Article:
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Data Challenge ICC 2013 Pre-Conference Workshop — Eye tracking: why, when, and how?

The provided data is to be used for the data challenge, as announced by the ICA Commissions Cognitive Visualization, GeoVisualization, and Use and User Issues for their pre-conference workshop at ICC2013 in Dresden. We release the data under the Creative Commons License. For any questions you may have, please be in touch with Arzu Coltekin. Please cite papers below and inform us about your analysis and or visualizations solutions, should you use the data set provided below in your publications.

Study design and related publications

This study comparatively analyzes two different map (and interface) designs containing identical information. Thirty participants took part in the between-subject study, that is, fifteen participants worked with each design. The study design is explained in the following papers, including tasks, stimuli, and participants.

  • Coltekin, A., Heil, B., Garlandini, S., Fabrikant, S. I. (2009). Evaluating the Effectiveness of Interactive Map Interface Designs: A Case Study Integrating Usability Metrics with Eye-Movement Analysis. Cartography and Geographic Information Science, 36(1): 5-17.
  • Coltekin, A., Fabrikant, S. I., Lacayo, M. (2010). Exploring the efficiency of users' visual analytics strategies based on sequence analysis of eye movement recordings. International Journal of Geographical Information Science, 24(10):1559-1575.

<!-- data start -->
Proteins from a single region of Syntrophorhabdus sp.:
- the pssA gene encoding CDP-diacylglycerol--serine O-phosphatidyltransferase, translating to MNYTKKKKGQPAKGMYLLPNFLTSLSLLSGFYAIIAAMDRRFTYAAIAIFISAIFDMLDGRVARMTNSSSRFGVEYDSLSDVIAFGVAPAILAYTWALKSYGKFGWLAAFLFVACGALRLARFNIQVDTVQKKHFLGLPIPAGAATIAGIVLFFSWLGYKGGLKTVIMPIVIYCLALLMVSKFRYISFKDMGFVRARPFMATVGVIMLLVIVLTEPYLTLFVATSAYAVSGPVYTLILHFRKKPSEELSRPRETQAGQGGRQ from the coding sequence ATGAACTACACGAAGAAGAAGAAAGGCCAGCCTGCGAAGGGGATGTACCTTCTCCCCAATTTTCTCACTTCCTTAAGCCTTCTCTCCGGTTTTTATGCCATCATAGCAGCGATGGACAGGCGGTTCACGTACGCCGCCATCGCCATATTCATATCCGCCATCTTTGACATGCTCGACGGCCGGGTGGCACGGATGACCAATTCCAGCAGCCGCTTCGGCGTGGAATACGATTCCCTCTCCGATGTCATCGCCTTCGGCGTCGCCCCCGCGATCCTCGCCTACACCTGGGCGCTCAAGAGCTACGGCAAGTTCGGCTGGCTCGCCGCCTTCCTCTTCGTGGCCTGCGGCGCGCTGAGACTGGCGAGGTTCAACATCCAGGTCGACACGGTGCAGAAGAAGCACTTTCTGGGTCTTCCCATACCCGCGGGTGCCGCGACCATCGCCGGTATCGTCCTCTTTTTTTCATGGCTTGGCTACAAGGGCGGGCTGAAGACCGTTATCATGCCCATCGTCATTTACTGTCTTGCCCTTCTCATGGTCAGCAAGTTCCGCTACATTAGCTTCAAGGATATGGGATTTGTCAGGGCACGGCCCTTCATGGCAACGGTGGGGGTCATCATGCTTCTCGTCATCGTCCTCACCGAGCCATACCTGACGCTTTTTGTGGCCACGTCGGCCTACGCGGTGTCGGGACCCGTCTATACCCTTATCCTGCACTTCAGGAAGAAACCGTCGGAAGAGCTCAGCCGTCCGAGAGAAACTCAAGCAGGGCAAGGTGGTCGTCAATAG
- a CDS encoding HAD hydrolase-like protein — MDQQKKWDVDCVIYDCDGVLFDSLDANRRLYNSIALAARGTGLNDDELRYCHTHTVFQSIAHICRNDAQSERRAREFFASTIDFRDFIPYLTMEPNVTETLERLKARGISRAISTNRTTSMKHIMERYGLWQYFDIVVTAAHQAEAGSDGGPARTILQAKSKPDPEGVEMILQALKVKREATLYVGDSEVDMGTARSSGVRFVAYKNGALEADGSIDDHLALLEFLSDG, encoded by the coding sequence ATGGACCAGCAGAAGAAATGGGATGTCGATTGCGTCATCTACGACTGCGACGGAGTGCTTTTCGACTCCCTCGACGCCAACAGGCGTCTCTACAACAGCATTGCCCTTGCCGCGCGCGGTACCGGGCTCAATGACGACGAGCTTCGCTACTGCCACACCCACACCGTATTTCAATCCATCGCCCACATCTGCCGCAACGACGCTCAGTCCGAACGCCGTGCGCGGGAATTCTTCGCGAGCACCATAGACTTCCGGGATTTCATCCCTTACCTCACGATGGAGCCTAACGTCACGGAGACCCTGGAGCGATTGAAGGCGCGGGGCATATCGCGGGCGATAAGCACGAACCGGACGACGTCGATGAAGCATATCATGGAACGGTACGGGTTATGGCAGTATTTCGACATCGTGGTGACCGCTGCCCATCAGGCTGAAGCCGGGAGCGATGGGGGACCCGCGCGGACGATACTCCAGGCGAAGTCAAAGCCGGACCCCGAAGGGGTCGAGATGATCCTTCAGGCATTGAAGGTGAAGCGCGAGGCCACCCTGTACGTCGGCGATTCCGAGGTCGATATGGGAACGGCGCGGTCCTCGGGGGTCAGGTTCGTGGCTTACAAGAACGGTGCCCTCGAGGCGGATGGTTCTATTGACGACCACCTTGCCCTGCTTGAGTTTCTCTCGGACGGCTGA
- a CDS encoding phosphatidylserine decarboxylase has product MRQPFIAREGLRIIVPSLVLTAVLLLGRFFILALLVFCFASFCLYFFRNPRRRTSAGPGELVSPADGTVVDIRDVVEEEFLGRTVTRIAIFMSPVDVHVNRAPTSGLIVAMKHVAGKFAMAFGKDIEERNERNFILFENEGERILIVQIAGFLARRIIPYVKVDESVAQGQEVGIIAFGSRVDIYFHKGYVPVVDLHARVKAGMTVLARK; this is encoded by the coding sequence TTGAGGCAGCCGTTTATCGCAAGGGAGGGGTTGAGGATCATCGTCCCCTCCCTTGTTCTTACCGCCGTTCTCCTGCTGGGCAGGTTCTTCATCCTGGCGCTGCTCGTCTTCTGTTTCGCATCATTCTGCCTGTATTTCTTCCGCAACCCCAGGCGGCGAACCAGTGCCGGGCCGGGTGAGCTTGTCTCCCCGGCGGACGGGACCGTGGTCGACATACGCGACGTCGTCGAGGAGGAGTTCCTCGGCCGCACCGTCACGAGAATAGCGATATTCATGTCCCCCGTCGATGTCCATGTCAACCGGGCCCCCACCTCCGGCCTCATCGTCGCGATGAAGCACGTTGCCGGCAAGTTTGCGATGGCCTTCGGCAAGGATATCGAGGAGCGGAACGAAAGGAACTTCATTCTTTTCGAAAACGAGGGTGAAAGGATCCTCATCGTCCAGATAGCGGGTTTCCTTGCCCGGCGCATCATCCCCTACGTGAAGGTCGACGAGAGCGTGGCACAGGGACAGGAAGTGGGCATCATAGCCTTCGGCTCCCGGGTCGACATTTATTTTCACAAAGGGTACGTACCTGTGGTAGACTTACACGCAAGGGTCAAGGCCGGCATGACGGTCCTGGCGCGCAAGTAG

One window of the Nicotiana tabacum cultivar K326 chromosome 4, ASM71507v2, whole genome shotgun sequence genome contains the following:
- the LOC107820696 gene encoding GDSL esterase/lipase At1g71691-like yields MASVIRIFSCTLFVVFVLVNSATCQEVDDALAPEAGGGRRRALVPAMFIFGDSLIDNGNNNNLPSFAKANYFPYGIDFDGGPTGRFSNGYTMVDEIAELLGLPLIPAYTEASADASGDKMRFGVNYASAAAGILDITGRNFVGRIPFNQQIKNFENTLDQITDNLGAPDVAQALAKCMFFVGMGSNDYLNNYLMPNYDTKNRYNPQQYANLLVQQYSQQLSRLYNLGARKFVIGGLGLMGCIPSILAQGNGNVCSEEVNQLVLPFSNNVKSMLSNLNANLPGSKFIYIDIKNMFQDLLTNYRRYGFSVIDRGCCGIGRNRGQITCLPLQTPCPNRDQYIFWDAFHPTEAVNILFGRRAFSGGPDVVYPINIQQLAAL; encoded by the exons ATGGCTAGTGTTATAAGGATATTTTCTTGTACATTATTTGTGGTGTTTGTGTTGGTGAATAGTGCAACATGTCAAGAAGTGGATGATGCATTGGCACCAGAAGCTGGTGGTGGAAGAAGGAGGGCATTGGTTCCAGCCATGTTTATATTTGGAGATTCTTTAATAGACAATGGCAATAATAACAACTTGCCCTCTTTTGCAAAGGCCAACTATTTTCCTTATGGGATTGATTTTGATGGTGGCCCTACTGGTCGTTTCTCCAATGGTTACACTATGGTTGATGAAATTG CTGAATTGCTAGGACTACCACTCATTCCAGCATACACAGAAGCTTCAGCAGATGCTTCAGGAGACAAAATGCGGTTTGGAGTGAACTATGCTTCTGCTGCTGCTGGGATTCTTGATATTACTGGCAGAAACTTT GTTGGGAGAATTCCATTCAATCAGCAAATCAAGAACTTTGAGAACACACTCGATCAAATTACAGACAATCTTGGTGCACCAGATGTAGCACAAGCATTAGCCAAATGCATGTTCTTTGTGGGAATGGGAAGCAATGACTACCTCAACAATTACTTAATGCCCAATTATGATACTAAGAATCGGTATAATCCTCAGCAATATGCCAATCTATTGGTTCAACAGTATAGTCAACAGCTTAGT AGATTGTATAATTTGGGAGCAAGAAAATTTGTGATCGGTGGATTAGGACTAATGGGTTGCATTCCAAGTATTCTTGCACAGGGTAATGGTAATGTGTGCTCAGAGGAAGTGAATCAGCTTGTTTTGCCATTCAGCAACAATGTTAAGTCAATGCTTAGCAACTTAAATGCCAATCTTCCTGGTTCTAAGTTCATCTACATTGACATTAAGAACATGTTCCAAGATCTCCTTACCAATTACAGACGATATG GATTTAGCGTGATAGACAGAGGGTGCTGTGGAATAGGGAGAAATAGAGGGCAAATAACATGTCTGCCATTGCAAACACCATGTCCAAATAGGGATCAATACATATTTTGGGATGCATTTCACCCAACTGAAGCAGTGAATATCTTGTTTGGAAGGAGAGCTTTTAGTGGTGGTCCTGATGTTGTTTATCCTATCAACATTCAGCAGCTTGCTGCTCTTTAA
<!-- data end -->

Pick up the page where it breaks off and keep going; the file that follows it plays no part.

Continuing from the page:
The two papers also include the analysis we have already conducted with this data set. The first paper describes the study and offers eye tracking metrics as well as statistical analyses based on usability metrics. The second paper analyzes group differences based on performance (high performers vs. low performers), and studies participants' temporal viewing strategies (i.e., fixation sequences between areas of interest).


Download the .zip file with 30 tab separated files (.tsv) here. You will find files labeled in this fashion:

The first three characters (p01, p02) of the file label are participant numbers. The fourth character will be n or c, indicating the stimulus type. n is for Natlas, c is for, the two dynamic map interfaces used in the study. The fifth character is either g or n, indicating participant expertise. g stands for "geographer", and n stands for "non-geographer".

The data files contain raw eye movement recordings. There are 41 variables (i.e., columns) in the file. Relevant fields to the data challenge are the following:

  • Timestamp: raw temporal sampling times in milliseconds.
  • PupilLeft: Pupil size for the left eye.
  • PupilRight: Pupil size for the right eye.
  • MappedFixationPointX and MappedFixationPointY: the X,Y coordinates calculated based on the average of the binocular recording, mapped to the screen coordinate system (1600x1200 pixels).
  • Fixation duration: the duration of the fixation at the point of gaze, based on a min. 100ms temporal, and min. 50 pixel spatial filter threshold.


The stimuli, referred to as Natlas and Cartonet in the papers are dynamic, i.e., participants can interact with them. Below are two screenshots that you can use as background images when working with the gaze data. Other scenes, and/or video footage are available upon request.

A screenshot of National Atlas   A screenshot of the interface
Pictures: the studied Natlas (left) and (right) interfaces. Click on the pictures for a higher resolution image.

Study tasks

Participants responded to the following questions during the study:

  1. What is the number of assaults in Washington County (Maine) in the year 2000?
  2. Which county in the State of Oregon has the highest murder rate in the year 2000?
  3. Looking at the map of the U.S.A., overall, do you see a relationship (if any) between poverty rates and burglaries
    in the year 2000?

Data challenge tasks

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